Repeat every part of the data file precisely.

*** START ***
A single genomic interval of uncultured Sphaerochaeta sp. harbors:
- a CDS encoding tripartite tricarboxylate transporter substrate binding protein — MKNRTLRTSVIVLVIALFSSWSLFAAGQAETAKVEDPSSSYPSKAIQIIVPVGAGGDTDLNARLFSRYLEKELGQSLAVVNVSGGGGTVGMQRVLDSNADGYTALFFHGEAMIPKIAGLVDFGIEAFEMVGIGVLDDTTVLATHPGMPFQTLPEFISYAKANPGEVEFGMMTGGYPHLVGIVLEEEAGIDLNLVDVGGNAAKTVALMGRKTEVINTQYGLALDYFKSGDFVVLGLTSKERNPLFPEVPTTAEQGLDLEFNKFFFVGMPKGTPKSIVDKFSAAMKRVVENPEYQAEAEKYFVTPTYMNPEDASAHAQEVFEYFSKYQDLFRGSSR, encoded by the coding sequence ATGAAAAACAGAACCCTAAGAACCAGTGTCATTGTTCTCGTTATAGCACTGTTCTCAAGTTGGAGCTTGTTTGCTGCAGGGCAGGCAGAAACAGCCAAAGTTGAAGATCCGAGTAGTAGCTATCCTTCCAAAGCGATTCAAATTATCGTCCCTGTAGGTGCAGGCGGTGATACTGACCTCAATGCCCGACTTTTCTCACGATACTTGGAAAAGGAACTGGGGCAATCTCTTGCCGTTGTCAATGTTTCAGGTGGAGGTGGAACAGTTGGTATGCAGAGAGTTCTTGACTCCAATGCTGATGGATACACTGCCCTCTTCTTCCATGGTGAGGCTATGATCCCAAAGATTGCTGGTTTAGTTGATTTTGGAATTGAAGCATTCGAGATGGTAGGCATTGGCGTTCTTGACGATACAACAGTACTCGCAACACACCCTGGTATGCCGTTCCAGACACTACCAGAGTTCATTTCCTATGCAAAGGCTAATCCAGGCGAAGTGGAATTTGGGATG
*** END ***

A single genomic interval of uncultured Sphaerochaeta sp. harbors:
- a CDS encoding tripartite tricarboxylate transporter substrate binding protein — MKNRTLRTSVIVLVIALFSSWSLFAAGQAETAKVEDPSSSYPSKAIQIIVPVGAGGDTDLNARLFSRYLEKELGQSLAVVNVSGGGGTVGMQRVLDSNADGYTALFFHGEAMIPKIAGLVDFGIEAFEMVGIGVLDDTTVLATHPGMPFQTLPEFISYAKANPGEVEFGMMTGGYPHLVGIVLEEEAGIDLNLVDVGGNAAKTVALMGRKTEVINTQYGLALDYFKSGDFVVLGLTSKERNPLFPEVPTTAEQGLDLEFNKFFFVGMPKGTPKSIVDKFSAAMKRVVENPEYQAEAEKYFVTPTYMNPEDASAHAQEVFEYFSKYQDLFRGSSR, encoded by the coding sequence ATGAAAAACAGAACCCTAAGAACCAGTGTCATTGTTCTCGTTATAGCACTGTTCTCAAGTTGGAGCTTGTTTGCTGCAGGGCAGGCAGAAACAGCCAAAGTTGAAGATCCGAGTAGTAGCTATCCTTCCAAAGCGATTCAAATTATCGTCCCTGTAGGTGCAGGCGGTGATACTGACCTCAATGCCCGACTTTTCTCACGATACTTGGAAAAGGAACTGGGGCAATCTCTTGCCGTTGTCAATGTTTCAGGTGGAGGTGGAACAGTTGGTATGCAGAGAGTTCTTGACTCCAATGCTGATGGATACACTGCCCTCTTCTTCCATGGTGAGGCTATGATCCCAAAGATTGCTGGTTTAGTTGATTTTGGAATTGAAGCATTCGAGATGGTAGGCATTGGCGTTCTTGACGATACAACAGTACTCGCAACACACCCTGGTATGCCGTTCCAGACACTACCAGAGTTCATTTCCTATGCAAAGGCTAATCCAGGCGAAGTGGAATTTGGGATG